IASB amends fair-value disclosure

Under US Gaap, disclosures about the valuation process for the fair value of an instrument are made according to a three-tier hierarchy. Each level of the hierarchy reflects the inputs used in the valuation process. As these inputs may vary depending on the state of markets, the hierarchy informs investors of the relative accuracy of each valuation.

In level one - reflecting valuations in active markets - the inputs are prices quoted in the markets for identical assets or liabilities. Level two - which indicates valuation in less active markets - means the inputs can be observed in the market either directly, such as prices, or indirectly, such as derivations of prices. These inputs do not include quoted prices used within level one. Level three - which reflects illiquid markets - means unobservable inputs were used. In this latter tier, where the unobservable inputs are often generated using models, additional disclosure is required.

"The three-level hierarchy will help to increase the clarity of the information. The proposals build on the advice we have received from the IASB's expert advisory panel," said David Tweedie, chairman of the IASB, in a written statement.

"In our view, the additional requirements to disclose the breakdown of your assets and liabilities by fair value make a lot of sense," said Andrew Spooner, a financial instruments partner at Deloitte in London. "A lot of the larger financial institutions under IFRS were already doing this as their US competitors were obliged to under US Gaap."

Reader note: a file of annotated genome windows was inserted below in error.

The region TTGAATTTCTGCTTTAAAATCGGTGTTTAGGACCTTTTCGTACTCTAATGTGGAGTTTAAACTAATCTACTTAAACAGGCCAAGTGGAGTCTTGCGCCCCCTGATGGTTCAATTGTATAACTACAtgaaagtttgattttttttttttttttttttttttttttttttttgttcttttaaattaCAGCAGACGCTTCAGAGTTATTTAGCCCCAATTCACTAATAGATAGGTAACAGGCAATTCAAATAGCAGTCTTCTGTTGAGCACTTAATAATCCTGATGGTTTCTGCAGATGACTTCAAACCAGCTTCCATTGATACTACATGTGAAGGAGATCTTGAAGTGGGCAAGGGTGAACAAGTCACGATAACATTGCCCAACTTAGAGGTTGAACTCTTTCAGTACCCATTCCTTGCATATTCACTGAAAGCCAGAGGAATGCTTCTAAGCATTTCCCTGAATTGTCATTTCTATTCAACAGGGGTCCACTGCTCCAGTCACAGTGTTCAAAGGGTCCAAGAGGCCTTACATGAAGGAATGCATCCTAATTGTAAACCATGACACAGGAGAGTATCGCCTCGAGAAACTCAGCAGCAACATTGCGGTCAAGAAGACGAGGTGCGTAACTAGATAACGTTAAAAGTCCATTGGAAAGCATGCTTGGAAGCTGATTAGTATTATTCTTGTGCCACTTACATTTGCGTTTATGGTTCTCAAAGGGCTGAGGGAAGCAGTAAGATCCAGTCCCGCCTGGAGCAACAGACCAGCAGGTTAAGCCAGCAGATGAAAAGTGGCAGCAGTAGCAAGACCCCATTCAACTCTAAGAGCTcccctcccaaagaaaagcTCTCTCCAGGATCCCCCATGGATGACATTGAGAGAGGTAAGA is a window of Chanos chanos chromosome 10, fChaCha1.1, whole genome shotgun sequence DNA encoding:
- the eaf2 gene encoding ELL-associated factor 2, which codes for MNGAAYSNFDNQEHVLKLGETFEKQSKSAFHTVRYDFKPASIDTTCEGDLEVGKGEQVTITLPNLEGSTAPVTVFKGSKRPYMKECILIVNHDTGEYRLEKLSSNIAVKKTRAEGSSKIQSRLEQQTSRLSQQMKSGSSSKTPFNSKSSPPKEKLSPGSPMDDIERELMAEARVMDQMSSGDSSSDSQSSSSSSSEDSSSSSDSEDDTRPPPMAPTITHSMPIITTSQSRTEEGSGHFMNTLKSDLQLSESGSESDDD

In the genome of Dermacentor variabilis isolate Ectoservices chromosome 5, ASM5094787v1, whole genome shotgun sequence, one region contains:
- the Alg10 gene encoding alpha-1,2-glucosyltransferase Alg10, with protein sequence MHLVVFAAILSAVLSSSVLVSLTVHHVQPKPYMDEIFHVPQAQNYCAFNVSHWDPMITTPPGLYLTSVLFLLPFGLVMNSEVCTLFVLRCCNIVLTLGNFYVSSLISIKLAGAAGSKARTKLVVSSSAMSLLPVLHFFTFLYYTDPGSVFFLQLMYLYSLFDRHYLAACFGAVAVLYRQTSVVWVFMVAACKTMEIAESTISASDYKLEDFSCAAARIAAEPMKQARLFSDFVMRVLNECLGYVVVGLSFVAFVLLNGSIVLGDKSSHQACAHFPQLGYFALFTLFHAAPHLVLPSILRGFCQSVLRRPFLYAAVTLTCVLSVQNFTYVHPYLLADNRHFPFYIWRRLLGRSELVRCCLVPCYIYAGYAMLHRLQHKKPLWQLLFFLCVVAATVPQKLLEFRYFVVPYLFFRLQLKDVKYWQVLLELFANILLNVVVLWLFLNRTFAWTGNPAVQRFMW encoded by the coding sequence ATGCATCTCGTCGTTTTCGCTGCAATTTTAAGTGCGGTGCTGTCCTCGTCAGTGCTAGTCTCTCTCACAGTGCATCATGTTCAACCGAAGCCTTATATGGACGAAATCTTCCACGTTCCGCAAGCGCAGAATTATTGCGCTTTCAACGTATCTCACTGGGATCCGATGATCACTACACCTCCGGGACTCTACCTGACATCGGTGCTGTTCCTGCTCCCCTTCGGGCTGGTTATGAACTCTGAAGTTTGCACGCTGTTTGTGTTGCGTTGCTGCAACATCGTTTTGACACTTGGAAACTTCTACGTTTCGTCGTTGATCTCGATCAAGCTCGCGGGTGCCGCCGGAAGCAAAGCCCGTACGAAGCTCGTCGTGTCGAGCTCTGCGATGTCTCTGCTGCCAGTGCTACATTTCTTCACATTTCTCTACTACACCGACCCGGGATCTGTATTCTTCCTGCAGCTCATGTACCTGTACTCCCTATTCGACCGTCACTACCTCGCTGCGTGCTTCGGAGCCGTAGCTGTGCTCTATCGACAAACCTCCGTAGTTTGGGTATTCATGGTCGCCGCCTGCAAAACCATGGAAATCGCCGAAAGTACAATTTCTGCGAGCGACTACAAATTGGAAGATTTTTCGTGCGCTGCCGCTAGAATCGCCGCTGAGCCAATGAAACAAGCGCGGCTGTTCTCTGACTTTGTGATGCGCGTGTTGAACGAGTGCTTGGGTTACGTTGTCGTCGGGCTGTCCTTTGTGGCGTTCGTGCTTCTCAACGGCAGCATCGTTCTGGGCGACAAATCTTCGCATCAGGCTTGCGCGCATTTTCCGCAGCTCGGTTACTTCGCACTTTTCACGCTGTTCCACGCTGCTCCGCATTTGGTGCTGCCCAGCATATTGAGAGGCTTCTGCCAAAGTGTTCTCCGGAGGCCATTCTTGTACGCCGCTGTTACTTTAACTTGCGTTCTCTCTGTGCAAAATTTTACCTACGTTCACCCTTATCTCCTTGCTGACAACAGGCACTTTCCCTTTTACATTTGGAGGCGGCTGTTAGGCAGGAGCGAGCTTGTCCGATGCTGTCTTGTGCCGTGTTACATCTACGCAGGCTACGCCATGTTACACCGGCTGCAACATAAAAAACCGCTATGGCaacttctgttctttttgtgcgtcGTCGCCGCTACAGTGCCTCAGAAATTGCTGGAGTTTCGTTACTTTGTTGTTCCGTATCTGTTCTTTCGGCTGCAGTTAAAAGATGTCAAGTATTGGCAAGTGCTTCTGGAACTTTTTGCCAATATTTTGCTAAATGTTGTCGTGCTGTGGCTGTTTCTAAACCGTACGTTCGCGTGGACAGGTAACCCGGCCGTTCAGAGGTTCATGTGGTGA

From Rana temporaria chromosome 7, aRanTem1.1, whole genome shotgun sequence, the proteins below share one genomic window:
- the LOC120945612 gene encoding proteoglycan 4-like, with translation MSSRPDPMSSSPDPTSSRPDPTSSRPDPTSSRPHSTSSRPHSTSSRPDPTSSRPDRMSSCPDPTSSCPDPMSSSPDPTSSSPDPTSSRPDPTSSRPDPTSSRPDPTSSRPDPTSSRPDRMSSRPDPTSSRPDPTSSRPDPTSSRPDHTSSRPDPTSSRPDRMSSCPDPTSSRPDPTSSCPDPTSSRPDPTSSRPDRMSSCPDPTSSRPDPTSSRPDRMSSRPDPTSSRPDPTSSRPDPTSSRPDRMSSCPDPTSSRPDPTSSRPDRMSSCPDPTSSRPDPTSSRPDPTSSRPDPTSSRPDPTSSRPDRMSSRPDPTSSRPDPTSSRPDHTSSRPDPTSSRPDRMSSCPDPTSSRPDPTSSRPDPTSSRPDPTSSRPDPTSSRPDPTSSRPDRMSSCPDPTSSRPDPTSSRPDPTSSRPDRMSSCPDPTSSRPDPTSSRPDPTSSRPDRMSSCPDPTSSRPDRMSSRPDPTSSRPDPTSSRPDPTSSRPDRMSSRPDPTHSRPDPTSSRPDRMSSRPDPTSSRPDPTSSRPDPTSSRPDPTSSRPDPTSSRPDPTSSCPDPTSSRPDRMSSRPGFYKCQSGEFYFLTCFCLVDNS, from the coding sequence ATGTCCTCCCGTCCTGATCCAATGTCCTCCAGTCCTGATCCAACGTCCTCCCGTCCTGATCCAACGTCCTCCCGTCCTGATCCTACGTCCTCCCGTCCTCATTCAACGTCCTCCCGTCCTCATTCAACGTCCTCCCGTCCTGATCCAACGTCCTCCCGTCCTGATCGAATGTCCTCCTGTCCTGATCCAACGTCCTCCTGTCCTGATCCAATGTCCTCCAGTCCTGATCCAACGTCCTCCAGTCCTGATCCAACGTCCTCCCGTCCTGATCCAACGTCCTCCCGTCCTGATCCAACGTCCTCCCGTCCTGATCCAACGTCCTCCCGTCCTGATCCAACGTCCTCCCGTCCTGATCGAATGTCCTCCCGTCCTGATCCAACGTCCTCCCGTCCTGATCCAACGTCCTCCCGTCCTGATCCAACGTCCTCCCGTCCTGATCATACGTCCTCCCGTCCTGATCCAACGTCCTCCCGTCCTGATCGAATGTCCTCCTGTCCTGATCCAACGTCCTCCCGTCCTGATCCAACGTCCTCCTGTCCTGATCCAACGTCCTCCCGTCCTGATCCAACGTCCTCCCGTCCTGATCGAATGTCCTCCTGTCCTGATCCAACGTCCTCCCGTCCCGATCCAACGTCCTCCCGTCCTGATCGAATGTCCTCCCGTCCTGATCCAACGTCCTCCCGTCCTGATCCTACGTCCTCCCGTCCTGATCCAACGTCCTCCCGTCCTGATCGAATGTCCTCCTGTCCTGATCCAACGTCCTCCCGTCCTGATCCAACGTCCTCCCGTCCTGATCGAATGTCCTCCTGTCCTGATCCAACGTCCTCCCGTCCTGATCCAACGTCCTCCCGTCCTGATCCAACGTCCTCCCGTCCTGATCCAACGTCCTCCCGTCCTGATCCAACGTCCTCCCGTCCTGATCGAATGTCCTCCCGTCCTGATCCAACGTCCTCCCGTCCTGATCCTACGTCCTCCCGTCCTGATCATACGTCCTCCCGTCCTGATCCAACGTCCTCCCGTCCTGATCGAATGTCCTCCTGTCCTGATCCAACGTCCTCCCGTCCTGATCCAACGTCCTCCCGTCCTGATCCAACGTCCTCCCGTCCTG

The IASB has also clarified existing requirements surrounding disclosure of liquidity risk. In its financial statement, an institution must now provide information allowing investors to accurately determine the nature and extent of liquidity risk deriving from its assets, and how it intends to manage this risk. Both of these amendments to IFRS 7 apply for the annual period from January 1 onwards.

Fair-value accounting has come under fire since the beginning of the financial crisis. Its pro-cyclical nature has frustrated financial institutions, which blame the standard for exaggerating the frailty of their balance sheets. In illiquid markets, bankers argue that market prices for certain assets are simply not representative of their intrinsic value if the asset is held to maturity. Investors counter that market prices reflect the current value of assets and therefore fair value is a relevant piece of information they deserve to know.

A spokesperson for the IASB said the board continues to review IAS 39, the accounting rule that deals with the valuation of financial instruments. Meanwhile, a global expert advisory panel set up by the IASB and Financial Accounting Standards Board is investigating issues arising from the global financial crisis. The panel is expected to report back in the first half of 2009.

"I think the next stage has got to be what are we going to measure at fair value and what aren't we? Once you've answered that question, hopefully a lot of the problems that we've got with the current standard will disappear as it will become less complex. I expect the IASB will be looking at this over the next year, and we support that," said Spooner.

See also: SEC: fair value not to blame for financial crisis;
Fair enough?

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